The CIA Is Funding a Mission to Reincarnate the Dodo Bird
The biotech company Colossal is actively working to bring back the woolly mammoth and thylacine from extinction. Now, the company has its sights set on the dodo bird.
The flightless bird went extinct in the 17th century from the island of Mauritius.
Colossal has already successfully sequenced the bird’s genome.
The biotech company Colossal is actively working to reincarnate both the ancient woolly mammoth and the thylacine. Now, for its next trick, the Dallas-based firm is bringing back the dodo, the flightless bird that went extinct roughly 350 years ago from the island of Mauritius.
Colossal is using the backing of a surprising government partner to sequence the dodo bird’s genome using stem cell technology, the company says.
The process for bringing the dodo back includes genome understanding, tissue cultures, and interspecies surrogacy. Here’s how it will work: The dodo recreation includes “interspecies germline transfer of pigeon PGCs into a surrogate chicken host.” The Nicobar pigeon, the dodo’s closest living relative, provides the host cells for genome engineering while the Rodrigues solitaire, the dodo’s closest genetic relative, adds additional insights. The chicken offers a foundation of avian genomics and editing.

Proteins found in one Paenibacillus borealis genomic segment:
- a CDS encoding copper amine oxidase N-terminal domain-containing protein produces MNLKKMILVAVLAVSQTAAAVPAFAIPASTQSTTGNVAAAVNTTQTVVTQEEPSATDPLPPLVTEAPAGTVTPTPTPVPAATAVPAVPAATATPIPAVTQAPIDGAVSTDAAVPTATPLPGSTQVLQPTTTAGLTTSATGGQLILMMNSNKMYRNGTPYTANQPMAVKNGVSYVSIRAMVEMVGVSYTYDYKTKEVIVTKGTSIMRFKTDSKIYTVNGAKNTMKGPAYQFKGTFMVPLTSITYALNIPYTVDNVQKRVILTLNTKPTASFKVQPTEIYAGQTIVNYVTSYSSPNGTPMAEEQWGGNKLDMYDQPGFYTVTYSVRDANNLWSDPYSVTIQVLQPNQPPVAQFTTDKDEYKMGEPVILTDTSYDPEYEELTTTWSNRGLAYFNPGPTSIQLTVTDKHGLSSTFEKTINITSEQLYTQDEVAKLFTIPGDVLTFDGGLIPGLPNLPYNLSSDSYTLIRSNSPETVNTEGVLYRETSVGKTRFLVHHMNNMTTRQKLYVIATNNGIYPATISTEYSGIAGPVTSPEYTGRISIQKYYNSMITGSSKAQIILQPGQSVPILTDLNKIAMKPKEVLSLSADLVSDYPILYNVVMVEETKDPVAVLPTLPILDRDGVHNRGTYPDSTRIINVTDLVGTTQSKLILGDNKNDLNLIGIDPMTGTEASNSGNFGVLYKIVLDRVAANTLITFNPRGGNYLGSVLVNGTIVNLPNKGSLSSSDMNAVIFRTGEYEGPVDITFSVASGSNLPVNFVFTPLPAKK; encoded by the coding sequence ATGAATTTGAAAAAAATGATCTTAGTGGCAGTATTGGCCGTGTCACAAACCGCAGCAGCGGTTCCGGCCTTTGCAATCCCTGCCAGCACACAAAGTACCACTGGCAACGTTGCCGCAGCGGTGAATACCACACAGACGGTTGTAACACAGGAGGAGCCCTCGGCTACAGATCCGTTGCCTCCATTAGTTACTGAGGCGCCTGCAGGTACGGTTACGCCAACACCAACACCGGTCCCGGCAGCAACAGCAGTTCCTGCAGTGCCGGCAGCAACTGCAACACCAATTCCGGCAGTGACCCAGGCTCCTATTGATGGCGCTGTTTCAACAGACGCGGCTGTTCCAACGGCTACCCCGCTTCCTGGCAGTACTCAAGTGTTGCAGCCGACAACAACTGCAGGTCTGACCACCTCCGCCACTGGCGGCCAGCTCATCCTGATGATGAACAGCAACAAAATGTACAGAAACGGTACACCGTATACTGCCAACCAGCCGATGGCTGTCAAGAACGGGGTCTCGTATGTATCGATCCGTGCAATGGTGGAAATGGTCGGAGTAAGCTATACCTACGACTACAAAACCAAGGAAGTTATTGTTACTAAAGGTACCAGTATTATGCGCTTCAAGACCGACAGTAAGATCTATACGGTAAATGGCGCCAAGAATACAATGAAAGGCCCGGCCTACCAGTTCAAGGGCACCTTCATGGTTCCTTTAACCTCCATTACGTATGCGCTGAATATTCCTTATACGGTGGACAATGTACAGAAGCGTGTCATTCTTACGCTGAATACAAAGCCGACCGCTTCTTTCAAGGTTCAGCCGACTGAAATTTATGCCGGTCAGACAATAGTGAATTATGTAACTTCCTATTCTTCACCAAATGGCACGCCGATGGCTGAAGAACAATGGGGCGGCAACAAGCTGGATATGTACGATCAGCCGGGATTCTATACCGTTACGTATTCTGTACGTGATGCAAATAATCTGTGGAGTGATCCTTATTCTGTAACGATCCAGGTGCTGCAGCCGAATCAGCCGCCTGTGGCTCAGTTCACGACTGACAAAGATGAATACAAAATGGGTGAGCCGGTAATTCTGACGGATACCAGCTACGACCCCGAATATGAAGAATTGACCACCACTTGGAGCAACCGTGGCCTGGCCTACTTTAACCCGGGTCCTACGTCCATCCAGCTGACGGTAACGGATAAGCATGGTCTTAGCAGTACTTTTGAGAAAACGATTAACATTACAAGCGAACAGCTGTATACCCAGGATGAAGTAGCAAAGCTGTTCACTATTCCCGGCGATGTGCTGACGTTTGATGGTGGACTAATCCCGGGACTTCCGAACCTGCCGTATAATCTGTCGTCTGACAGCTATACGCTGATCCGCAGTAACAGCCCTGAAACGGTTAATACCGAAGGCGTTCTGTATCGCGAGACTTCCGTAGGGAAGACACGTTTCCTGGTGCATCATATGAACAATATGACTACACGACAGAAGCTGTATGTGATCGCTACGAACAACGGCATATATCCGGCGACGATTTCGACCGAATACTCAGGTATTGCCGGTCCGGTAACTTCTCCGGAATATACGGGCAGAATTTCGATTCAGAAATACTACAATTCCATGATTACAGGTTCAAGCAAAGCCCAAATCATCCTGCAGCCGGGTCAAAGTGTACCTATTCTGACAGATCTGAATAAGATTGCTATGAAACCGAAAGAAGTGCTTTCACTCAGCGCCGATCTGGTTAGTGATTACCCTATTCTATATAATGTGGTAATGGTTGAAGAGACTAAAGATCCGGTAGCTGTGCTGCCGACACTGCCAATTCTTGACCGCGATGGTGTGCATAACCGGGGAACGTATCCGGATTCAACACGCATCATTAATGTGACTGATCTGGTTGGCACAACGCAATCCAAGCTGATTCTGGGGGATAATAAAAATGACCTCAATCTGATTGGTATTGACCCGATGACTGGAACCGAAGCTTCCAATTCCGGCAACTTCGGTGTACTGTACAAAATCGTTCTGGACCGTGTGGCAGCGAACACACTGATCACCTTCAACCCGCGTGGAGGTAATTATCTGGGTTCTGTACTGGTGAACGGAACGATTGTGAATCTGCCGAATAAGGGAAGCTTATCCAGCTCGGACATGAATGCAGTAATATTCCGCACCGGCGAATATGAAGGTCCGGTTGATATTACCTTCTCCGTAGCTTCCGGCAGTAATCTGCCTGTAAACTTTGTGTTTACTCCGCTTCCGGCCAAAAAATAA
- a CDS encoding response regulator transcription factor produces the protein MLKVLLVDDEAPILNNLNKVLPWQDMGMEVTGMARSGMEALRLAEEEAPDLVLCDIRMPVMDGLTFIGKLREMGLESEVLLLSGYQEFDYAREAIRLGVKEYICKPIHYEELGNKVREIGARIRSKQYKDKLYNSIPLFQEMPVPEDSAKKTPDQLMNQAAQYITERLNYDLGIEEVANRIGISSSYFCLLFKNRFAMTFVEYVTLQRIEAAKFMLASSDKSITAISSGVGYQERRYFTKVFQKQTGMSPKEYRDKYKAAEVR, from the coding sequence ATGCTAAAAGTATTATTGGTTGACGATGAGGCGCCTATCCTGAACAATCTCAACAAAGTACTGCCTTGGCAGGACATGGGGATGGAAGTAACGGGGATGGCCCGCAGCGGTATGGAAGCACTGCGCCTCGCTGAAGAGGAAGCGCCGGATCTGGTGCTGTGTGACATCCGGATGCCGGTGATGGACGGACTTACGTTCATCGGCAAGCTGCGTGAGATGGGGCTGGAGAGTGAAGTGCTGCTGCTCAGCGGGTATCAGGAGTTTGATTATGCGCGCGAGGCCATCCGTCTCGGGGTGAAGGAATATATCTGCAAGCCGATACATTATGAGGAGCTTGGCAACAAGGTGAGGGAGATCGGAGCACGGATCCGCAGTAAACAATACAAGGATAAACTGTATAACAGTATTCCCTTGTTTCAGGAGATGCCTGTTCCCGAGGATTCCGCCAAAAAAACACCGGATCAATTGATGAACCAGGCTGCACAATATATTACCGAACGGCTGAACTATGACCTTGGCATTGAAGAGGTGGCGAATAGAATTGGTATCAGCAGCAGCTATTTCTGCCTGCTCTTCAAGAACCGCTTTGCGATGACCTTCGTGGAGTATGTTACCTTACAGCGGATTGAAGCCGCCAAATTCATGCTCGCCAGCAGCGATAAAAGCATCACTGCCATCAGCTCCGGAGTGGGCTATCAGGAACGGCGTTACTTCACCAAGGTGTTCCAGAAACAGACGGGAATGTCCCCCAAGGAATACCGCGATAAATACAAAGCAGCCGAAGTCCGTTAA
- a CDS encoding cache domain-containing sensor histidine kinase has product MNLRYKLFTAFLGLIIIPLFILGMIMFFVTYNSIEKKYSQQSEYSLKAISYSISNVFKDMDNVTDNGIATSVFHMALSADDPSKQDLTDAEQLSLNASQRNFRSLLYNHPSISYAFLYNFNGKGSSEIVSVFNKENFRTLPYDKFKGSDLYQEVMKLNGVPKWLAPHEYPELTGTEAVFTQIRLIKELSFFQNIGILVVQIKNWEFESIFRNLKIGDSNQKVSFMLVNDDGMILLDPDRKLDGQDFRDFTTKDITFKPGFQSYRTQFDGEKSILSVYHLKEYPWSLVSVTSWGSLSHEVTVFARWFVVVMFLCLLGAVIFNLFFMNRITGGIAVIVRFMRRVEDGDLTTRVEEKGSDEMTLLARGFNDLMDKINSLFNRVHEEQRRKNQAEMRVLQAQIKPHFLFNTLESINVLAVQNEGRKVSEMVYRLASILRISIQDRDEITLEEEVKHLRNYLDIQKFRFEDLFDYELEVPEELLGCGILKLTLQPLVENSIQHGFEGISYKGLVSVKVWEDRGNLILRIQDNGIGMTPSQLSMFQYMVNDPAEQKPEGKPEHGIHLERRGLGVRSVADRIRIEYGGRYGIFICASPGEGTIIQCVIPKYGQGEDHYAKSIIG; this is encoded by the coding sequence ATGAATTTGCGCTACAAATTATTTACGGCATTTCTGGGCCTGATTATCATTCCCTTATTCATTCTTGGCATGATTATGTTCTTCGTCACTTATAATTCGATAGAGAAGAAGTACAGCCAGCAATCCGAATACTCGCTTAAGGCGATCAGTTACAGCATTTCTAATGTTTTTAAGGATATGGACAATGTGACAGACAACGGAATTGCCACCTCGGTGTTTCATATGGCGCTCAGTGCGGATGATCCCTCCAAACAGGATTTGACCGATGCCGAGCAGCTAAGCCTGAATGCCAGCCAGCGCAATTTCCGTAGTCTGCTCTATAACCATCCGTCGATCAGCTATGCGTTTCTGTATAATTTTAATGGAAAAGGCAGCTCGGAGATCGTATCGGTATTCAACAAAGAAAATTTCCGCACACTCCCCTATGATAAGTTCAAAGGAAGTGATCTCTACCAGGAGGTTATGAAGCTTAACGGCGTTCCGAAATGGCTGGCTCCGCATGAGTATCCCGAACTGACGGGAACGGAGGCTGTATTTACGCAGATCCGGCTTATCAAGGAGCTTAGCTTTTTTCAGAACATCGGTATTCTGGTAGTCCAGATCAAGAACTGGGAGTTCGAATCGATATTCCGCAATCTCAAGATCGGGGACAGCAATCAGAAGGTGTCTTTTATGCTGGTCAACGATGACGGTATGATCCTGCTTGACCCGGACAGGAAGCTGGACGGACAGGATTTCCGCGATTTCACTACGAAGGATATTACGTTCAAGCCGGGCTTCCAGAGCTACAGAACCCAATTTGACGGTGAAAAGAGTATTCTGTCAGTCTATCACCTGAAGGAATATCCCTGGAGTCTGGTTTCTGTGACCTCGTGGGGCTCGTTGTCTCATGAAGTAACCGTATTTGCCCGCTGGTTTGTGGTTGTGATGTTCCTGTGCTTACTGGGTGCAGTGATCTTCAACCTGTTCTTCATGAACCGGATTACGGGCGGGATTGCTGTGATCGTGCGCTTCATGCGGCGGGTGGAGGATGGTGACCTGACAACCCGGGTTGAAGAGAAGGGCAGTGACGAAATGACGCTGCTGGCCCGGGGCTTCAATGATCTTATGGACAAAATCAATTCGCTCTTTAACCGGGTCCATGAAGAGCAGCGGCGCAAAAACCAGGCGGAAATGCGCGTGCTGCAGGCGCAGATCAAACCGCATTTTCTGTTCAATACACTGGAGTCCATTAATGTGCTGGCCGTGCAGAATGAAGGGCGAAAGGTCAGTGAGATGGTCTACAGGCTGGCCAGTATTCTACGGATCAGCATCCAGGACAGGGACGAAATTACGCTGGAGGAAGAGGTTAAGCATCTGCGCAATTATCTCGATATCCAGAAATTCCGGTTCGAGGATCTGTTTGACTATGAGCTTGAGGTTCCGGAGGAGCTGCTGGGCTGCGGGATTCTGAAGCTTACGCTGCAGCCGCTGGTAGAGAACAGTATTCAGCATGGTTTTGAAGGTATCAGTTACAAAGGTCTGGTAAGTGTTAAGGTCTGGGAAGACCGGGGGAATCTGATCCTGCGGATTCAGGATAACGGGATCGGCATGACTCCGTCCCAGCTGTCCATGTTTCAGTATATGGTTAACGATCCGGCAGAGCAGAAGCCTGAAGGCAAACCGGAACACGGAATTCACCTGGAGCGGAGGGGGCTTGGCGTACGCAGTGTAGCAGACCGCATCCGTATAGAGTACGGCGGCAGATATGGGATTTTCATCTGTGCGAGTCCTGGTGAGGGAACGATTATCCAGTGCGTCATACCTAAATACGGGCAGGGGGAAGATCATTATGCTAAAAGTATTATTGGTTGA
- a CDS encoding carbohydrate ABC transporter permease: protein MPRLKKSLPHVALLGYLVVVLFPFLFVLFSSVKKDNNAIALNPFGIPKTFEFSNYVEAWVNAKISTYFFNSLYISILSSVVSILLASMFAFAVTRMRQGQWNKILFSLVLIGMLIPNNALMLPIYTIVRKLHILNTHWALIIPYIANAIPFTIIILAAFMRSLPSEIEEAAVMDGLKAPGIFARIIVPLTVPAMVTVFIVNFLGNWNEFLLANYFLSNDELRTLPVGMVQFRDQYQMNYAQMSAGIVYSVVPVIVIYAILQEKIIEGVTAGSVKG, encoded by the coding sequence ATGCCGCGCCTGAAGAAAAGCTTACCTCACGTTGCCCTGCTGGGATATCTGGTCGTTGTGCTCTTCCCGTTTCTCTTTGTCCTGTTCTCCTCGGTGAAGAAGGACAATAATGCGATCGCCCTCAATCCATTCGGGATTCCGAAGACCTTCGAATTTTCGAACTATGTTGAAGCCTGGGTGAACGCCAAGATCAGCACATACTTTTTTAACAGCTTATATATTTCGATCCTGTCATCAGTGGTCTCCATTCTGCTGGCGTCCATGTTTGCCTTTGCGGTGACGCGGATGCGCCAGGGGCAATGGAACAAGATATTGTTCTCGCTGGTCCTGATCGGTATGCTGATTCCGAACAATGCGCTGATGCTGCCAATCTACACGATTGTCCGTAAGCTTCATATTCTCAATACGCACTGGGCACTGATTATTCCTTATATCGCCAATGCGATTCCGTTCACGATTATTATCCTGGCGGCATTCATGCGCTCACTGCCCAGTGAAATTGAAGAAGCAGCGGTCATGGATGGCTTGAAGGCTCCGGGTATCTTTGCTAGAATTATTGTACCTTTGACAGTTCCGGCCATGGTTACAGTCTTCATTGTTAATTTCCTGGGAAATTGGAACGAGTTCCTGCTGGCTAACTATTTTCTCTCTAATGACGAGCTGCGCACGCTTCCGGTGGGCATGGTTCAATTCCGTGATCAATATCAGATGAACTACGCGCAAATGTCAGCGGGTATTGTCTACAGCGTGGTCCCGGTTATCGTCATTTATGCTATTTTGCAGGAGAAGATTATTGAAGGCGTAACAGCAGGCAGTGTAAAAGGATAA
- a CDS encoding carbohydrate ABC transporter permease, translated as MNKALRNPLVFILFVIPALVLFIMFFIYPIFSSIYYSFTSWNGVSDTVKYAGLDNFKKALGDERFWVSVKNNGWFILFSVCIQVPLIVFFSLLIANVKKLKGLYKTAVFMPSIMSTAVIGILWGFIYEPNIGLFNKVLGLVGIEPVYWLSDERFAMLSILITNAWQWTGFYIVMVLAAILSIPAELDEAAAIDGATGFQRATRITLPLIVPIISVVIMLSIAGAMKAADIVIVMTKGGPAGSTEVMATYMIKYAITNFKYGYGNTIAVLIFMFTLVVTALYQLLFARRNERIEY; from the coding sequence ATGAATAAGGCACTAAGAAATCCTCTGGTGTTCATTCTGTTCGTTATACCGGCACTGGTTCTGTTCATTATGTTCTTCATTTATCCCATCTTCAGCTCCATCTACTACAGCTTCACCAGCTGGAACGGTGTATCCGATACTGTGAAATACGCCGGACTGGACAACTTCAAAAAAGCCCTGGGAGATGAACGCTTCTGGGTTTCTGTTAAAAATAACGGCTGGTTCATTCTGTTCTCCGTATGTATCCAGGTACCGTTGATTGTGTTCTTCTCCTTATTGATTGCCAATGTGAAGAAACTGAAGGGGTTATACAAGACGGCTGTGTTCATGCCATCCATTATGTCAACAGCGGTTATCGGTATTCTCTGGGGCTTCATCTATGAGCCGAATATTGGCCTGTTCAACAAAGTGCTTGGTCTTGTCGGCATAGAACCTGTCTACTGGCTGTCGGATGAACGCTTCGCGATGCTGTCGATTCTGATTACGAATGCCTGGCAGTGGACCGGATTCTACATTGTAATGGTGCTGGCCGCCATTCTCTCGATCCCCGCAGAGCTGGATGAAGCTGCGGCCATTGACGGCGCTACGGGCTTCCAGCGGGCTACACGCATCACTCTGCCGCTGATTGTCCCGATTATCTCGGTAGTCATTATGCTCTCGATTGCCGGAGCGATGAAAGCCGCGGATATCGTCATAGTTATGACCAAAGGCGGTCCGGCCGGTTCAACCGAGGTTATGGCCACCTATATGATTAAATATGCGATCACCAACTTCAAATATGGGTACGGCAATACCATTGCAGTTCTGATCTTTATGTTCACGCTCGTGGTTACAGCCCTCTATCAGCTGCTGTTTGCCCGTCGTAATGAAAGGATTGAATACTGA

“The dodo bird is a symbol of man-made extinction. A glaring example of the price of carelessness. It is our intention to partner with the government of Mauritius to establish a foundation for the de-extinction and rewilding of the beloved bird we all dearly miss.”
Colossal had hoped to make the dodo bird part of its early efforts, but additional rounds of funding, including from a venture capital firm funded by the Central Intelligence Agency, has now put the dodo into the official pipeline.
The dodo, which lived on the Indian Ocean island nation of Mauritius, was taken out after Dutch settlers introduced predators to the island. The flightless bird, which grew up to 3 feet tall and weighed as much as 50 pounds, was unable to ward off black rats, wild pigs, macaque, and others in the 1600s due to laying only one egg per year. Predators were able to easily wipe out the dodo, feasting upon the eggs laid in nests located on the ground.
While we don’t know everything about the dodo, it’s generally understood that the bird wasn’t as dumb as its reputation suggests. It remains to be seen if Colossal—and the CIA—can recreate the true mind of the dodo bird, or just the body.
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